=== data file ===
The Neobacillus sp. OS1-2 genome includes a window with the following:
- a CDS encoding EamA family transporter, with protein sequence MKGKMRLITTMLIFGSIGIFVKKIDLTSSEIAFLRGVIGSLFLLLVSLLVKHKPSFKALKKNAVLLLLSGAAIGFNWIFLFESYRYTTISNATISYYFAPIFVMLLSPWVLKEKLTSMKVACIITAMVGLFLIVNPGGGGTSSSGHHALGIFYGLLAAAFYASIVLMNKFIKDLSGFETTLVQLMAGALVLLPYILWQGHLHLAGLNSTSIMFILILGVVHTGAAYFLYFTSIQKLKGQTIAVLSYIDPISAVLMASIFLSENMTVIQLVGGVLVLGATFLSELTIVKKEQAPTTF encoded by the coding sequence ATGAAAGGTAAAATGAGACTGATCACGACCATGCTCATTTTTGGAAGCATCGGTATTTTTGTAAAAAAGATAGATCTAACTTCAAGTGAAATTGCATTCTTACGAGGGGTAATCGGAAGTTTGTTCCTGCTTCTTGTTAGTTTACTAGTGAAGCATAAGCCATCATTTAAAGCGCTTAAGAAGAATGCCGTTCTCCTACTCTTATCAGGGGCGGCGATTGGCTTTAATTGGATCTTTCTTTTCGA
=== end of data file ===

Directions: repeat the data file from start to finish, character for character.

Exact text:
The Neobacillus sp. OS1-2 genome includes a window with the following:
- a CDS encoding EamA family transporter, with protein sequence MKGKMRLITTMLIFGSIGIFVKKIDLTSSEIAFLRGVIGSLFLLLVSLLVKHKPSFKALKKNAVLLLLSGAAIGFNWIFLFESYRYTTISNATISYYFAPIFVMLLSPWVLKEKLTSMKVACIITAMVGLFLIVNPGGGGTSSSGHHALGIFYGLLAAAFYASIVLMNKFIKDLSGFETTLVQLMAGALVLLPYILWQGHLHLAGLNSTSIMFILILGVVHTGAAYFLYFTSIQKLKGQTIAVLSYIDPISAVLMASIFLSENMTVIQLVGGVLVLGATFLSELTIVKKEQAPTTF encoded by the coding sequence ATGAAAGGTAAAATGAGACTGATCACGACCATGCTCATTTTTGGAAGCATCGGTATTTTTGTAAAAAAGATAGATCTAACTTCAAGTGAAATTGCATTCTTACGAGGGGTAATCGGAAGTTTGTTCCTGCTTCTTGTTAGTTTACTAGTGAAGCATAAGCCATCATTTAAAGCGCTTAAGAAGAATGCCGTTCTCCTACTCTTATCAGGGGCGGCGATTGGCTTTAATTGGATCTTTCTTTTCGA